Dolly The Wonder Cow
This is Dolly The Wonder Cow.
Or Dolly for short.
We love Dolly and here’s why:
- Dolly is calm, cool and collected.
- She never gets nervous or hysterical – like our other cows.
- She never tries to hurt us – like our other cows.
- She never gets homicidal – like our other cows.
The other cows pick on her. They push her away from the feed bunk. They domineer over her like a bunch of bullies. But Dolly is too easy-going and too much of a lady to fight back.
Unlike all the rest of our cows, Dolly is not 100% Black Angus, a breed known for aggressiveness and hostility. She’s part Black Angus and part Holstein, a milk cow breed.
She was also a bottle calf, so she was raised by humans. As a result, she’s not paranoid about or hostile towards humans. She likes us.
While the rest of the cows start sharpening their knives when they see us approach, Dolly thinks to herself, “I wonder what those nice humans are doing?”
When we are working cattle and the rest of the cows are literally climbing the walls to get away from us, Dolly is out front of the pack: “Oh, you want me to go into the chute and up the ramp into the truck? Ok, I can do that.”
Sigh….we love Dolly.
Here’s Dolly’s calf, Blaze.
Dolly loves Blaze and is a very good mother, always keeping an eye on her.
We’re hoping to keep Blaze back as a heifer next year.
Blaze makes some pretty goofy expressions though.
Her eyes look like they’re trying to get out of her head.
And so does her tongue.
Hope she grows out of this and becomes more like her mother. Dolly never makes strange expressions.
We still love Dolly. She’s our favorite no matter what her expression.
Okay I am asking the obvious here…why raise black angus then? Why not get more Dollies as it were? I don’t know about ranching obviously but I am guessing the market is higher for angus. But I think Dolly is beautiful and I love her calf, she has such a sweet face. Tell the other cows to straighten up!
You guessed right, 100% Black Angus are the breed of cattle that brings the most $ at the livestock auction these days. When I was a kid, Hereford was the popular breed, but sometime in the last 20 years Angus has been the popular breed. They have a longer frame. Longer frame = more meat.
Dolly is a wonderful cow, and Blaze is so very unique!
Why don’t you keep Dolly as a milk Cow?
You could ship her down here…………….:o) How much?
Maybe Dolly’s mothering skills will rub off on “the prisoner”! She reminds me of our last steer…a Holstein/Hereford cross. Love her white head and mostly black body.
You’re very astute Alica – you’ve spent too much time watching cow behavior! 🙂 For the first time this year, we have her in with the heifers. The group this year is unusually nervous, jumpy, so we turned calm cool Dolly in with them hoping it would help them to calm down, and we think it has helped. I’m thinking we should put her in with the heifers every year from now on.
A fun cow post. Love expressions by Blaze. Cute kiddo!
Dolly and Blaze are so-o-o cute. I know nothing about cows,so are they going to stay with you or do they have to be eaten 🙁 I obviously would not be a good cow caretaker. You do take the most amazing photos, as always love your blog. How is Kitty?
Dolly will stay with us until she’s old and can’t raise calves anymore. If Blaze turns out to have good confirmation, we’ll keep her too and in a couple years she’ll start having calves of her own.
Kitty is enjoying the warmer weather and hopping outside for a little bit every day now. She loves to eat grass.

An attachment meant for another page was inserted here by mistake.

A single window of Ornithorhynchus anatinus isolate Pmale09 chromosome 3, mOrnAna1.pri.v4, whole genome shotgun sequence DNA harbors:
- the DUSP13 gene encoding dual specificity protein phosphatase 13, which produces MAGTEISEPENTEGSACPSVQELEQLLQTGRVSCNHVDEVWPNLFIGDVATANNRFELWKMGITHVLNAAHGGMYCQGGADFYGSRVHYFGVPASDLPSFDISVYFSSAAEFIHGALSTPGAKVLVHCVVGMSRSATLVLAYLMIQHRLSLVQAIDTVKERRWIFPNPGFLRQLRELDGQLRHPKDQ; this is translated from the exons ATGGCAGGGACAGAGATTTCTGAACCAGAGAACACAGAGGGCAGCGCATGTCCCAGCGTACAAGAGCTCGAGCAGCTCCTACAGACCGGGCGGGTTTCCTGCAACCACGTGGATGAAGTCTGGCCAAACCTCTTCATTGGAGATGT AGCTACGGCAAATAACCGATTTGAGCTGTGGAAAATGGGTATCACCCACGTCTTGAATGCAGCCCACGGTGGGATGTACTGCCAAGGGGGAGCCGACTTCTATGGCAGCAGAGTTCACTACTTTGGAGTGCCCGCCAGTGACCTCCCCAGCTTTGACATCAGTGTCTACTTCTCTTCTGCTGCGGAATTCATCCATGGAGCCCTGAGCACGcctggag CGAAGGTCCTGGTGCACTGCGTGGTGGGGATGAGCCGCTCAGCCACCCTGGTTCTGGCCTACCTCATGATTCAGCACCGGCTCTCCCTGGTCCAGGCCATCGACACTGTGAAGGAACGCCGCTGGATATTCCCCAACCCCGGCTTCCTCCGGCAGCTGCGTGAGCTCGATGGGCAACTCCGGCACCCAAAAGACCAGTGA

Thanks for stopping by Claudette!
Love this little story. I can’t help wondering if Cutie Blaze could have a tongue that’s a little too long for her mouth! S’pose?
Who knows? But the tongue hanging out is a calf thing. They grow out of it. They nurse with their tongue hanging out and then forget to put it back in their mouth when they’re done. Cute!
Oh! I didn’t know they did that. My sweet Mom milked cows (for the cream $$) when I was young, but the calves were never left with their mothers. They were taught to drink from a bucket by sucking on the person’s fingers, who then would lower their head into the milk. It was hard for them at first, but they caught on. Anyway! I never got to see them nurse! They were fed some kind of powdered milk – I don’t know what it was.
Sounds like you had a little dairy. Ours is a beef operation, a cow/calf business. We keep the cows and sell their calves when they are about a year old.
What it was, was – we lived on a farm that wasn’t farmed! The cows were mostly Holsteins, and actually belonged to my uncle, but he did nothing with them, so Mom milked them herself. There was no bull on the property, but the neighbor’s bull came over to visit and took care of that!
Now that’s living off the land.
I just want to tell you how much I enjoy your blog. The pictures are just beautiful and…you have such a wonderful way with words. Just lovely! I’m a country girl living in the burbs for a while. My husband and I plan on moving to our little farmhouse in Iowa in the next few years. I get to have chickens again!
Nothing sweeter then calves with their Moms. They always grab my heart.
Well Thank you Kerry! Good to hear you’ll be getting back to the country soon. You can’t take the country out of the girl, right? I’ve never had chickens, although I’d like to raise some for meat. I don’t know about the butchering part though….
Dolly looks a lot like the Maggie that we used to have. She was a polled hereford and angus cross. She had a very good disposition and was easy going. We finally had to let Maggie go last fall. She was getting old. We didn’t want to see her go down where we would have to end her life. She wasn’t a pet but she was special.
Suzanne, please get some chicks. We need a new adventure. I think someone else could do the butchering. You would also get the benefit of the eggs.
Ah…therein lies the problem. Chickens are butchered at about 4-5 mths old. They’re just kids. 🙁